ATRI Online Ed Information
(SPECIFIC COURSE LISTINGS BELOW)
$59 – 1-hour course
$84 – 1.5-hour course
$109 – 2-hour course
$159 – 3-hour course
$199 – 4-hour course
$275 – 6-hour course
$325 - 7-hour course
$375 – 8-hour course
$695 – Specialty Certificate Program (for Course Numbers 1611, 2237, 2318, 2319, 2804 only)
Once you have accessed the online course there is no refund available. If you cancel in writing within 3 months of purchase and have not accessed the course there is a 75% refund. This cancellation policy applies for all ATRI Online Education. Any cancellation policy you may see in the online registration process does not apply to ATRI Online Education.
No preparation is required for the courses. You may take time to review or ‘fast forward’ during the course.
How it works:
After you click below to register and pay for a course:
Your information will be sent to Linda Scott, who will register you on the Online Ed website and e-mail you your username, password and the link for your course. Linda’s e-mail is Lscott255@yahoo.com
After you begin taking the course:
You will be able to download and print the course handouts and materials as well as watch the course on your computer.
ATRI faculty members are often available for email questions after the course is completed. You will find their contact information in the course proceedings.
Neurological Course Information
1509 – Improving SCI High Quad Function
Beginner / 3-hour Workshop
Faculty: Adam Wilson, CTRS, CBIS
COURSE DESCRIPTION: Discuss the functional levels of a person with High Quadraplegia, including the different levels of injury and the muscles associated with that movement. Describe contraindications for the person with High Quadraplegia and provide in-depth education on Spinal Cord Injury. This course explains the role of the Recreation Therapist with a person with High Quadraplegia.
- List assessment tools and procedures that help determine functional outcomes.
- Examine Recreational Therapy roles and priorities with each level of injury.
- Describe expected functional outcomes of persons with various levels of injury.
1616 – Brain Gym in the Pool
Beginner / 2-hour Workshop
Faculty: Sue Grosse, MS
COURSE DESCRIPTION: Develop mental fitness through therapeutic aquatics. Expand the concept of “brain gym” activities to water-based implementation. Acquire techniques for enhancing your clients’ cognitive processing, as well as memory. Facilitate therapeutic intervention by engaging your clients’ mental potential. Improve focus, on-task participation, engagement, and self-evaluation of your clients. While these activities are appropriate for all adults, if you are working with seniors, individuals with traumatic brain injury, stroke, dementia, and/or Alzheimer’s Disease this workshop is for you. Now you can make brain gym activities part of any aquatic program.
1) Develop a working knowledge and impact of the “brain gym” concept.
2) Identify at least six different client groups, which could benefit from “brain gym” aquatic activities.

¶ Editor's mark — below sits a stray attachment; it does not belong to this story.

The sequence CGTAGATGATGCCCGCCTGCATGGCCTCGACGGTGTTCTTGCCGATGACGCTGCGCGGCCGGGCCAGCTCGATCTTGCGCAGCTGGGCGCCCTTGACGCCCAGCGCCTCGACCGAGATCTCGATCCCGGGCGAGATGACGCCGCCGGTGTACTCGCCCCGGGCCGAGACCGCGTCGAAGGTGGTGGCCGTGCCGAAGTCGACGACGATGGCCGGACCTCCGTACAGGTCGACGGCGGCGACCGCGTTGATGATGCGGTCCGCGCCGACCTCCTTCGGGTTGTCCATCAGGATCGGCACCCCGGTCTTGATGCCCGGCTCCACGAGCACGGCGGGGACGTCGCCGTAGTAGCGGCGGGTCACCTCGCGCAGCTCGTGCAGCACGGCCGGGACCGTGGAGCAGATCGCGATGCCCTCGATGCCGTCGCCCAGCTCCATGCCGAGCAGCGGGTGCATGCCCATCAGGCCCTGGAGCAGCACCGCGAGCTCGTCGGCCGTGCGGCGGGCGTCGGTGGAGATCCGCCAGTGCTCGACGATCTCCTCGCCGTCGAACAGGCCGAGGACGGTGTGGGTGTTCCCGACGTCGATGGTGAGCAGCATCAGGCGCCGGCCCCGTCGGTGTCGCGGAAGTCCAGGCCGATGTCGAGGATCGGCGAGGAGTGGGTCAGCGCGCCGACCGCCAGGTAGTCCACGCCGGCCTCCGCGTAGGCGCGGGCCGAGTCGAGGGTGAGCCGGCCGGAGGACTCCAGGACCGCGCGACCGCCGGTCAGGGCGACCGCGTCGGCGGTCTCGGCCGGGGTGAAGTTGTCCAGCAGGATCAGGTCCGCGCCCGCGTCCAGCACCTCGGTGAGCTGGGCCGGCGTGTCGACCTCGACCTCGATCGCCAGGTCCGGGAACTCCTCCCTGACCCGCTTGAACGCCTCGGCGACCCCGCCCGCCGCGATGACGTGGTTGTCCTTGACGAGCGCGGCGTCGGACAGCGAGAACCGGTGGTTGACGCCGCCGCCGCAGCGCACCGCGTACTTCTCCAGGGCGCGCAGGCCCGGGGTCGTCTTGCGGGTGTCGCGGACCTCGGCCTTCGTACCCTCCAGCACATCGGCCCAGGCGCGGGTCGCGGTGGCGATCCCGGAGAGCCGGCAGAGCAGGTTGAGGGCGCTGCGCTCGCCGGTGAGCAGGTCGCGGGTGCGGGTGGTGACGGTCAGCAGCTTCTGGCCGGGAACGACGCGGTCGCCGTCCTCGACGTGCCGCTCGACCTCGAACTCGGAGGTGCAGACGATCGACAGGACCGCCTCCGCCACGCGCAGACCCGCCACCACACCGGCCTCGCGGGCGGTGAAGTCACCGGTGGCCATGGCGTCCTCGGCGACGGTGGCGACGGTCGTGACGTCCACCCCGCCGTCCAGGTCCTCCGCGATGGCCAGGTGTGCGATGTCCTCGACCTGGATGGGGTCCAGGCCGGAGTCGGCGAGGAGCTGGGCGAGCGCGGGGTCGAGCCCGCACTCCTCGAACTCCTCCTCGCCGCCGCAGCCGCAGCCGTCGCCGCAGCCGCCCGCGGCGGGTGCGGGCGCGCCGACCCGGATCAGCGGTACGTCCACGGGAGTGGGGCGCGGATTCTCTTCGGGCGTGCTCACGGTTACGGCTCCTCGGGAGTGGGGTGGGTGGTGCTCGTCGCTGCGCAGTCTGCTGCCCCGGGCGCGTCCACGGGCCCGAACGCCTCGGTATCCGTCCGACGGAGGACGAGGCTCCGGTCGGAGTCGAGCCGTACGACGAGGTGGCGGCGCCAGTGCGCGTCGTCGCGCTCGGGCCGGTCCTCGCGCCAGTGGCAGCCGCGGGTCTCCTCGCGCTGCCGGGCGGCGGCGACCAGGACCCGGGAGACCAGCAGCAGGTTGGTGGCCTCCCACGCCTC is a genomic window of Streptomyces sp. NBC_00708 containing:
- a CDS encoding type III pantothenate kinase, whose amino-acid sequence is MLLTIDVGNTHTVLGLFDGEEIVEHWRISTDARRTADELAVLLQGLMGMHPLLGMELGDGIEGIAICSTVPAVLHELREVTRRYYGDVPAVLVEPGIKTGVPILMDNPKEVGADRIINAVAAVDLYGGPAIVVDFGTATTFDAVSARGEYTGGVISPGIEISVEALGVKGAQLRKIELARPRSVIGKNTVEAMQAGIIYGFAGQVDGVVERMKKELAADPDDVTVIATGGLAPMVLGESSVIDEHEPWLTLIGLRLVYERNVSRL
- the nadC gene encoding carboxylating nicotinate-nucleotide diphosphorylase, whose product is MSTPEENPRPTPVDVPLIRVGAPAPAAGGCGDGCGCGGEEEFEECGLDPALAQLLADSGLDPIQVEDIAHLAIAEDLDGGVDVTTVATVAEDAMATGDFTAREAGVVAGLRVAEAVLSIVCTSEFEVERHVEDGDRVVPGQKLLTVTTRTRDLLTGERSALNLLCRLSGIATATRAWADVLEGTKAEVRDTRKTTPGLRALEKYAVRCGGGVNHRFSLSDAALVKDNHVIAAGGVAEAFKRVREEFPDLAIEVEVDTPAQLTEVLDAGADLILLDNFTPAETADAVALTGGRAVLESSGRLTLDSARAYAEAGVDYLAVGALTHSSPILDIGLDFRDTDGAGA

3) Implement at least a dozen different “brain gym” activities as part of a therapeutic aquatics program.
2502 – Neuro Bootcamp
Intermediate / 3-hour Workshop
Faculty: Terri Mitchell, BA, PTA, ATRIC
Neuro patients with high-level function require more than basics in their recovery. From balance training, coordination, endurance and sport, many aquatic therapy techniques are applicable. Go beyond the basics of Ai Chi, PNF and cadence training to create a Neuro Bootcamp designed for neurologically injured athletes, military and more.
1) Assess the neurological injuries suffered by members of the U.S. military.
2) Examine current aquatic neuro studies being conducted on members of the U.S. military.
3) Explore the Ai Chi movements and benefits for high-level neuro patients.
4) Determine PNF UE and LE techniques and applications for high-level neuro patients.
5) Discover cadence training for various levels of fitness.
6) Create a workout to incorporate neurological techniques for high-level neuro patients.
2506 – Dystonia and Parkinson’s Aquatic Techniques
Intermediate / 3-hour Workshop
Faculty: Maryanne Haggerty, MS
Examine current information on Dystonia and Parkinson’s and how aquatic exercise impacts the management of this condition. In order to effectively handle various types of Dystonia and Parkinson’s and the different stages and conditions that a patient is faced with each day, it is imperative that the aquatic therapist is not only equipped with the latest research, but also has the ability to quickly adapt to patients’ therapeutic needs. Learn effective aquatic techniques for Dystonia and Parkinson’s and the differences between the conditions and their treatments. Individual variances will be addressed, along with the ability of the aquatic therapist to adapt to the changing symptoms by using aquatic techniques that are applicable to these neurological conditions.
At the conclusion of the course, participants will be able to:
- Determine which aquatic techniques are best suited for the individual’s type of Dystonia and current symptoms.
- Adapt to the patient’s changing symptoms and condition by focusing on core, balance, flexibility and self-myofascial release for the individual with Dystonia.